The cost method is used when making a passive, long-term investment that doesn’t result in significant influence over the company. The cost method should be used when the investment results in an ownership stake of less than 20%, but this isn’t a … Read more

Equity method

Equity method is used to account for investments in associates and joint-ventures. Simply put, the equity accounting method is a simplified form of consolidation (IAS 28 27), with one major difference: items are not added line-by-line, but a single asset (investment in associate or joint-venture) is recognised in the statement of financial position and single lines are presented in P/L and OCI.

The equity method is a method of accounting whereby the investment is initially recognised at cost and adjusted thereafter for the post-acquisition change in the investor’s share of the investee’s net assets.

The investor’s profit or loss includes its share of the investee’s profit or loss and the investor’s other comprehensive income includes its share … Read more

Intrinsic value

Intrinsic value – The difference between the fair value of the shares to which the counterparty has the (conditional or unconditional) right to subscribe or which it has the right to receive, and the price (if any) the counterparty is (or will be) required to pay for those shares. For example, a share option with an exercise price of CU15, on a share with a fair value of CU20, has an intrinsic value of CU5.

In finance, intrinsic value refers to the value of a company, stock, currency or product determined through fundamental analysis without reference to its market value. It is also frequently called fundamental value. It is ordinarily calculated by summing the discounted future income generated by … Read more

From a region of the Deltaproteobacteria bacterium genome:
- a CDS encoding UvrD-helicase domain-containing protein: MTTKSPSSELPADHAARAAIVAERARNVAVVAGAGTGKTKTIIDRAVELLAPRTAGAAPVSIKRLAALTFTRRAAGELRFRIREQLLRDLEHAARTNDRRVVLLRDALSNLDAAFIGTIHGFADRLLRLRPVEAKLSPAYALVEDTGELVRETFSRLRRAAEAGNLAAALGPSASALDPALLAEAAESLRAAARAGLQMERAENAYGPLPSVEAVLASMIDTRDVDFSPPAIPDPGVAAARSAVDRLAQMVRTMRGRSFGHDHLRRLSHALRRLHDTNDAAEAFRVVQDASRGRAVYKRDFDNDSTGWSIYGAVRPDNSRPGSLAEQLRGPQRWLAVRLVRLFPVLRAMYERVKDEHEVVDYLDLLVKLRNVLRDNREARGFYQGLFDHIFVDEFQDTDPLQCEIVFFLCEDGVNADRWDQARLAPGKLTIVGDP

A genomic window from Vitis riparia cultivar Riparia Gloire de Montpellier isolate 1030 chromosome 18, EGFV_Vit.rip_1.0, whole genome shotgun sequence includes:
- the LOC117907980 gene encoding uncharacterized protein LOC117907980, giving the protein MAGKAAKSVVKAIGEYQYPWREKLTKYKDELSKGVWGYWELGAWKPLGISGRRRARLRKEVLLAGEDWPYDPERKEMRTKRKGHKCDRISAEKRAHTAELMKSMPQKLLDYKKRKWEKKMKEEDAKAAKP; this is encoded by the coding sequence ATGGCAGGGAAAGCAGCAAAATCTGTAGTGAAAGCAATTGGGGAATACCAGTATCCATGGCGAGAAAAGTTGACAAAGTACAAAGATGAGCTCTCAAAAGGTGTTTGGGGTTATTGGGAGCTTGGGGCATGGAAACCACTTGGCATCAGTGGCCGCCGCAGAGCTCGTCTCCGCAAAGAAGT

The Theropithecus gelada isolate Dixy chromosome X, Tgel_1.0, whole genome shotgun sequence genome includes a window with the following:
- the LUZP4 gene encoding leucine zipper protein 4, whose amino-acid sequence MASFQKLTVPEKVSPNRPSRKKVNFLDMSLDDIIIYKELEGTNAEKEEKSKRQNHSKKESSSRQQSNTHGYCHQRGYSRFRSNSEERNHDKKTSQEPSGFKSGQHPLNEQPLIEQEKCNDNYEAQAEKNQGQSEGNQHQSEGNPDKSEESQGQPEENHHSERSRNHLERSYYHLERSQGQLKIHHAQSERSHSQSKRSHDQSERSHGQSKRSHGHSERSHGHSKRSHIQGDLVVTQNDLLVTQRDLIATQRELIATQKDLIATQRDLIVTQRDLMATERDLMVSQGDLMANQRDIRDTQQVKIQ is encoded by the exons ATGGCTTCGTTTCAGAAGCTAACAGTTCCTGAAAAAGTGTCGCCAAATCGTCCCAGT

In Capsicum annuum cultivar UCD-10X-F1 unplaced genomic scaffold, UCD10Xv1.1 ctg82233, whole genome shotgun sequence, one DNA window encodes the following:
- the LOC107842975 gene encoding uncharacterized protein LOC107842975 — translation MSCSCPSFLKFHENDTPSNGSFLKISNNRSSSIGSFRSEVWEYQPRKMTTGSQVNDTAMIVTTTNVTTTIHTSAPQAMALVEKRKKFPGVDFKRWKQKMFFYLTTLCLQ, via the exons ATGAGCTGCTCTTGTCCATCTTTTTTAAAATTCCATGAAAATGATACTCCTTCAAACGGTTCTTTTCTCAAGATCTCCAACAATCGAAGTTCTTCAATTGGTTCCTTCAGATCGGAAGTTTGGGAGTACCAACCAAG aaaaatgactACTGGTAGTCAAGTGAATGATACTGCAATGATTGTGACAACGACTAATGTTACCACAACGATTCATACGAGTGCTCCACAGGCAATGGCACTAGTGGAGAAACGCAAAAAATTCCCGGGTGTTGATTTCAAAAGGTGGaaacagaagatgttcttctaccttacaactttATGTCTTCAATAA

Definition of equity

Definition of equity: The residual interest in the assets of the entity after deducting all its liabilities.

Equity claim: A claim on the residual interest in the assets of the entity after deducting all its liabilities.

Equity interests: For the purposes of IFRS 3, is used broadly to mean ownership interests of investor-owned entities and owner, member or participant interests of mutual entities. In the context of this Standard “equity interests” may also mean ownership interests established by other mechanisms such as deed or statute.


The Conceptual Framework provides the following guidance [Conceptual Framework 4.64 – 4.67]: Shares issued Earnings per share

Equity claims are claims on the residual interest in the assets of the entity after deducting all its … Read more